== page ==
(366f) Ionic Current Conduction in Nanometer Pores in the Presence of Single-Stranded DNA and the Role of Couterion-DNA Association

Authors: 
Cui, S. T. - Presenter, University of Tennessee

Introduction

There is a growing interest in using nanometer sized pores to detect the biological molecules by measuring the ionic current [1-3]. The quasi one-dimensional geometry of the nanopores provides a natural environment for confining the linear molecules such as DNA. The experiments on single-stranded DNA (ssDNA) using the α-hemolysin pore, a self-assembled heptameric transmembrane pore of Staphylococcal α-hemolysin proteins with a diameter ~2.0 nm, and length of 10 nm, raised the possibility for DNA base type detection. It was observed that under an applied voltage, a single-stranded polynucleotide segment could be driven through the α-hemolysin pore, producing an electric current characteristic of the base type of the polynucleotide [1-3]. In the absence of ssDNA, a steady current of ~120 pA was observed at an applied voltage of 100 mV. In contrast, when a polynucleotide consisting of cytosine bases (polyC) was present, the current was reduced by ~95% to about 6 pA under the same voltage; whereas when a polynucleotide consisting of adenine bases (polyA) was in the pore, the current was reduced by 85% to about 15-20 pA. To gain a better understanding to the molecular mechanism of ionic current conduction, we carried out a molecular dynamic study of ssDNA in nanopore. The results suggest a mechanism for the ionic current conduction in which the counterions are transiently bound to the phosphate groups of the polynucleotide due to strong electrostatic attraction, slowing down the migration of the ions, and reducing the ionic current through the nanopore.

Molecular Models and Methods

For simplicity and because of the increasing interest in using inorganic nanopores, we have chosen to model a system of ssDNA molecule in a sodium chloride aqueous solution confined in a non-biological cylindrical pore with a 2.0 nm diameter. The nature of the wall is hydrophilic modeling silica with appropriate parameters.

We used the AMBER force field [4] for the DNA molecules, and the TIP3P model for water [5]. The models for Na+ and Cl- consist of a Lennard-Jones potential and an electric charge [6]. Molecular simulation results presented here were calculated using a cutoff distance of 11.03 Å for the Lennard-Jones and the electrostatic interactions. Simple cutoff is a commonly used approach for the simulation of biomolecular systems and was used in the development of the original model for DNA molecules. The fluid molecules interact with the wall through an integrated form of the Lennard-Jones potential which takes into account both the repulsive and attractive effect of the wall [6,7]. The detail for the models and interaction parameters can be found in a previous publication [8].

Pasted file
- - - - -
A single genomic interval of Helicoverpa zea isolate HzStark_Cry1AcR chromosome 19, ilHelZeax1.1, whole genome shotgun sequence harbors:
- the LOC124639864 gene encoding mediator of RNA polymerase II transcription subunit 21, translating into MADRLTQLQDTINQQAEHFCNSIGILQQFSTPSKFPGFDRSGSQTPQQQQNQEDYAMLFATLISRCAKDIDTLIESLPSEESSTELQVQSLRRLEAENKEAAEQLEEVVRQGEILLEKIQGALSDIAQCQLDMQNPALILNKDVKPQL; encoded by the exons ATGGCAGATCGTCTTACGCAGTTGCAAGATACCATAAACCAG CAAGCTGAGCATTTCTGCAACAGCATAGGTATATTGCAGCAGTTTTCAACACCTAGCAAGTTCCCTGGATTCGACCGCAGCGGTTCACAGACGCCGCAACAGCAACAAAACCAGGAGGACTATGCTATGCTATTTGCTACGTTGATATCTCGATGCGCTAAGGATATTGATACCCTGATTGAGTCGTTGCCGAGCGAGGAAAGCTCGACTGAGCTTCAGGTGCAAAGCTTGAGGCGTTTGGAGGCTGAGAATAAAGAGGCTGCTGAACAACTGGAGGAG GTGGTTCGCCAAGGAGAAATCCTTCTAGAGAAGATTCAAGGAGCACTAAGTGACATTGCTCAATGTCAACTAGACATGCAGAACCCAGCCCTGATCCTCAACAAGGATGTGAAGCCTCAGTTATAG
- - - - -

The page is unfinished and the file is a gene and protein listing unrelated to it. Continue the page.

Constant NVT molecular dynamics simulations (MD) were carried out. In the simulations, we used a fixed bond length constrained dynamics method for water molecules [9], the velocity Verlet method for the ions, and a multiple time step method for the DNA molecule [10], with a 5:1 ratio between the large time step for intermolecular interactions and small time step for the internal motion. The largest time step in the multiple time step method was the same as in the constraint dynamics and Verlet methods, 2.50 fs. The system temperature was maintained at 298 K by a Berendsen thermostat [11].

Results

Our study shows that because of the highly negative charges on the ssDNA, the Cl- are strongly repelled by the ssDNA from the nanopore, leading to a near complete depletion of Cl- in the nanopore region occupied by the ssDNA. Thus, the ionic conduction in nanopore is predominantly due to the migration of the counter ions. The positively charged counterions are strongly adsorbed to the negatively charged DNA phosphate groups, modulated by the bases. The counterions sometimes also adsorb to the atoms with large negative partial charge on the bases. It appears that a common feature for strong adsorption is the high partial charge and the protrusion of the atom from the backbone or the base, thus providing both strong attraction and easy accessibility by the counterions. To quantify the dynamics of the Na+-phosphate complex, we determined the residence time of the Na+ around a phosphate group. It is reasoned that if the Na+ spends considerable amount of time at one phosphate site before dissociating and then captured by another phosphate site near by, its mobility would be substantially reduced, resulting smaller current. We obtained a residence time of several nanoseconds for Na+ around a phosphate group, which is ~1-2 orders of magnitude longer than the time for sodium ions to migrate the same intra-base distance (3.4 Å) in bulk solution. The calculated diffusion coefficient for the ions through the nanopore show similar slowing down.

We used the Nernst-Planck equation to determine the ionic current using the calculated diffusion coefficient and the ionic concentration from the simulation. We obtain an ionic current of approximately 5.71 pA through a 2.0 nm pore in the presence of C20 and 12.15 pA in the presence of A20, which are comparable to those measured in experiment.

The simulation results show that the ionic current through nanometer pores in the presence of DNA is significantly reduced by the dramatic slowing down of the counterion migration as a result of long association to the phosphate groups of the ssDNA. This suggests a mechanism in which the counterions migrate through the nanopore by hopping along the backbone of the ssDNA. The adsorption and hence the hopping rate is influenced by the base type which affects the accessibility and binding strength of the ions to the phosphate groups.

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